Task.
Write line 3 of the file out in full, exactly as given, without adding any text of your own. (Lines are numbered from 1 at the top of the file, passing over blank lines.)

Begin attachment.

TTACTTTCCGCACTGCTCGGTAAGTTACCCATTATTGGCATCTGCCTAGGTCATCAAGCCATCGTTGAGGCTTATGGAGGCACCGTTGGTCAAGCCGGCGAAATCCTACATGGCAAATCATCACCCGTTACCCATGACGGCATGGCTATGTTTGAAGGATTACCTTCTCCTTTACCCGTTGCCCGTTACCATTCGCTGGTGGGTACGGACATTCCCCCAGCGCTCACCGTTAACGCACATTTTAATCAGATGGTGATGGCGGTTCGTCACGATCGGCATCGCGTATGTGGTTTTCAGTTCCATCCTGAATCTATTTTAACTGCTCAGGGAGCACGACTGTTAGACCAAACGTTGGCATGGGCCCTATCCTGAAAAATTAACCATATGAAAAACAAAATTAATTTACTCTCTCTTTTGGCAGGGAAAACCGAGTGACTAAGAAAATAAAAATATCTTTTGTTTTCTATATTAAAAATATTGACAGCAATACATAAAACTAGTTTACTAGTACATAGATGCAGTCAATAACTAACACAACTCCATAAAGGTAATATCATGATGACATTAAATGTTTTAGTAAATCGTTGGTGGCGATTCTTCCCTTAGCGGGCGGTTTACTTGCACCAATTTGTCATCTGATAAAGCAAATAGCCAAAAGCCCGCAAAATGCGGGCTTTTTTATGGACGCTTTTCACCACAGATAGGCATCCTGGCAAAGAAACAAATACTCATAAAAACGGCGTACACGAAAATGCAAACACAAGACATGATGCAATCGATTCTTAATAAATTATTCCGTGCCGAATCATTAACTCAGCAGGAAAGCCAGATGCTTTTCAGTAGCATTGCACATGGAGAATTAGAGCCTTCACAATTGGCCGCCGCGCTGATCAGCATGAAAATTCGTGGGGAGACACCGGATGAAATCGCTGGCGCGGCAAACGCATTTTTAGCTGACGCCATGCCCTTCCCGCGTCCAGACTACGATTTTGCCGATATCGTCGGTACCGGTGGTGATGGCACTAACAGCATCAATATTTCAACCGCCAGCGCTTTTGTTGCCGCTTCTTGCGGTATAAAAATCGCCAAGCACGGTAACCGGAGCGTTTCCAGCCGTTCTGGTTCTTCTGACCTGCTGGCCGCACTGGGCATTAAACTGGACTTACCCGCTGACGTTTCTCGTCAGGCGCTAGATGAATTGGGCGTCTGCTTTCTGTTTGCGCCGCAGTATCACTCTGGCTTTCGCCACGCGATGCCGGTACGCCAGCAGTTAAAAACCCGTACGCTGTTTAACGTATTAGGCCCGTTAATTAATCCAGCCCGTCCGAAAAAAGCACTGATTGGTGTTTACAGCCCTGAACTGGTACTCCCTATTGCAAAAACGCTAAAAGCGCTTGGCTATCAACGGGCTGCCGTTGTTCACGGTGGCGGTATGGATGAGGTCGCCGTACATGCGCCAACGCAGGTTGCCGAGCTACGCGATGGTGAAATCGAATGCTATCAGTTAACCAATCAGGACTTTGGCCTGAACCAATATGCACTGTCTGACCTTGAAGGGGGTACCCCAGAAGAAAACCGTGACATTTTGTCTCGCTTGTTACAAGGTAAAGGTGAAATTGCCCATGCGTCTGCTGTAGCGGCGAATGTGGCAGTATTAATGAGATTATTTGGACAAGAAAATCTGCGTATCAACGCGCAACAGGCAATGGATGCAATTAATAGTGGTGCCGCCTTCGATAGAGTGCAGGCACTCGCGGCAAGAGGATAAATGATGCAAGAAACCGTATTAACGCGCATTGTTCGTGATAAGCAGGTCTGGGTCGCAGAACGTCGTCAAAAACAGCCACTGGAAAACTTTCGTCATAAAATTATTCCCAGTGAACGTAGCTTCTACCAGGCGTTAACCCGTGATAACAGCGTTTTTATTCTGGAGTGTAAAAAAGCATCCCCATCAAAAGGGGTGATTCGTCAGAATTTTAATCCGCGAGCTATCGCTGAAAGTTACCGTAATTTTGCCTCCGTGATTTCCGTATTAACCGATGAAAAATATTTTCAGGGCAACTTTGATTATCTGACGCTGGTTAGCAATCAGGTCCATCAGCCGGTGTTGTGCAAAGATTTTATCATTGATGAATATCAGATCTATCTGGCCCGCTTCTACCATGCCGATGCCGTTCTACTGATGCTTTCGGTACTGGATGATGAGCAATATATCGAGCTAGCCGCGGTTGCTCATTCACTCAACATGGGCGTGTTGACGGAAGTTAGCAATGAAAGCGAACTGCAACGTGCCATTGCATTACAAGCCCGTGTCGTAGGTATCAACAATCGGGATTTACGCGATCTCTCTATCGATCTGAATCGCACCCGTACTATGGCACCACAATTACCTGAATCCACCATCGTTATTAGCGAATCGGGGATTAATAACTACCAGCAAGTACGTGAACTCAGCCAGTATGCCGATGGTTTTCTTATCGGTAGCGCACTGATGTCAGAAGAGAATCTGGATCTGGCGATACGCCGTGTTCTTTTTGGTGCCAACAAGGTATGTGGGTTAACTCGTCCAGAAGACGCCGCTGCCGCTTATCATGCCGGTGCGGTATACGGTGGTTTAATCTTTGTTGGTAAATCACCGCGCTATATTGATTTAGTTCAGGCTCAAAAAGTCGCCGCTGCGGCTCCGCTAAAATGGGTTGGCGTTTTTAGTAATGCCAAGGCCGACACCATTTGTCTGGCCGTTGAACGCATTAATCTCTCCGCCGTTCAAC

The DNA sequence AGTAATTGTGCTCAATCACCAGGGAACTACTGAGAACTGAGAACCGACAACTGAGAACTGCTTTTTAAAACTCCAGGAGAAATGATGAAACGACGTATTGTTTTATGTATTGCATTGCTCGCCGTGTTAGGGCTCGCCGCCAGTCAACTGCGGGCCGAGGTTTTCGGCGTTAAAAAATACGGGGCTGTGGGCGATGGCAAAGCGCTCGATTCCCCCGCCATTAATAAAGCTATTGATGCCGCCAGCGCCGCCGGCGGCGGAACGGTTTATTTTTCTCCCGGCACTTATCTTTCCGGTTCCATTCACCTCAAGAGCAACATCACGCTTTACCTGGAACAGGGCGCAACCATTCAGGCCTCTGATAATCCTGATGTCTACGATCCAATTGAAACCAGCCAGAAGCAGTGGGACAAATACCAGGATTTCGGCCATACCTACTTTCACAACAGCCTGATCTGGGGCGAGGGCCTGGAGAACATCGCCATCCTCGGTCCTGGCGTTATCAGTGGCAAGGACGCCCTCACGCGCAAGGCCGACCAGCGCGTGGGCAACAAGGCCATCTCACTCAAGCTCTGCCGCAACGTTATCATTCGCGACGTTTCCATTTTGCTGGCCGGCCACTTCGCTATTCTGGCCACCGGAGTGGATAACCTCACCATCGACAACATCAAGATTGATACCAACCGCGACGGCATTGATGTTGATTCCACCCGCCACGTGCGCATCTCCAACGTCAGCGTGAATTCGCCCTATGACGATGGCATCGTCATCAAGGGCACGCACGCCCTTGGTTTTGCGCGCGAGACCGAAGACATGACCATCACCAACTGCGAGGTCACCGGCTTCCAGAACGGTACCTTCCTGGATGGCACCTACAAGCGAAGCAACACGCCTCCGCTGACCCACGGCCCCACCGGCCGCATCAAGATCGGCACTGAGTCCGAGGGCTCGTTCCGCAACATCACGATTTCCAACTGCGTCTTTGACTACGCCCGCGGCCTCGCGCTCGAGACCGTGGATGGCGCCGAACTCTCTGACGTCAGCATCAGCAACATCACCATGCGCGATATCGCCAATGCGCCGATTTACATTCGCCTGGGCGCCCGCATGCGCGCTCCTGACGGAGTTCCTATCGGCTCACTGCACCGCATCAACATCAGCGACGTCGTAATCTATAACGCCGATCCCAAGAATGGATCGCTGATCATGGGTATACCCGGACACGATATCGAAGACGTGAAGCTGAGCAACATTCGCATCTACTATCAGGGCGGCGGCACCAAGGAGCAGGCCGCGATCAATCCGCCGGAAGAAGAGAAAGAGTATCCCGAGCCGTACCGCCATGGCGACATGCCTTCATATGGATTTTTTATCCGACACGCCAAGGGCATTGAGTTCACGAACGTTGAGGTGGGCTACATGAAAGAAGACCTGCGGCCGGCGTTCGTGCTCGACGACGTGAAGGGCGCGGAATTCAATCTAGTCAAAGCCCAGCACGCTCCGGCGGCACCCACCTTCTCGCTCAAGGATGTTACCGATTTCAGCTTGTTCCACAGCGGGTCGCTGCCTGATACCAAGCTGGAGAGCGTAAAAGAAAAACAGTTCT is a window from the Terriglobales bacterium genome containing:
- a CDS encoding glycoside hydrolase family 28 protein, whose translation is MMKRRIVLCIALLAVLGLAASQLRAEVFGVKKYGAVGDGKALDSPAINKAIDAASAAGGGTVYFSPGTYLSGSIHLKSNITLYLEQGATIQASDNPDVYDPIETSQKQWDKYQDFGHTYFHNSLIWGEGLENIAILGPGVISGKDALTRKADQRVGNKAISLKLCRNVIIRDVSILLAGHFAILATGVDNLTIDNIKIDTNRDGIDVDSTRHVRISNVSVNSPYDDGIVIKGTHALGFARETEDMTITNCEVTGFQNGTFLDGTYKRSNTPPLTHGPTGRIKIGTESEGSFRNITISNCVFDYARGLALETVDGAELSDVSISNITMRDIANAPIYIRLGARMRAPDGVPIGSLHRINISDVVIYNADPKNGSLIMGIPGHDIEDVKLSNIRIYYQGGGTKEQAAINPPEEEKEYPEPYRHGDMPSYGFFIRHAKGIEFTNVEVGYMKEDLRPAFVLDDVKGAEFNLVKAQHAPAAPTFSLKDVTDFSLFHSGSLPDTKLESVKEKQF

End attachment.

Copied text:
- a CDS encoding glycoside hydrolase family 28 protein, whose translation is MMKRRIVLCIALLAVLGLAASQLRAEVFGVKKYGAVGDGKALDSPAINKAIDAASAAGGGTVYFSPGTYLSGSIHLKSNITLYLEQGATIQASDNPDVYDPIETSQKQWDKYQDFGHTYFHNSLIWGEGLENIAILGPGVISGKDALTRKADQRVGNKAISLKLCRNVIIRDVSILLAGHFAILATGVDNLTIDNIKIDTNRDGIDVDSTRHVRISNVSVNSPYDDGIVIKGTHALGFARETEDMTITNCEVTGFQNGTFLDGTYKRSNTPPLTHGPTGRIKIGTESEGSFRNITISNCVFDYARGLALETVDGAELSDVSISNITMRDIANAPIYIRLGARMRAPDGVPIGSLHRINISDVVIYNADPKNGSLIMGIPGHDIEDVKLSNIRIYYQGGGTKEQAAINPPEEEKEYPEPYRHGDMPSYGFFIRHAKGIEFTNVEVGYMKEDLRPAFVLDDVKGAEFNLVKAQHAPAAPTFSLKDVTDFSLFHSGSLPDTKLESVKEKQF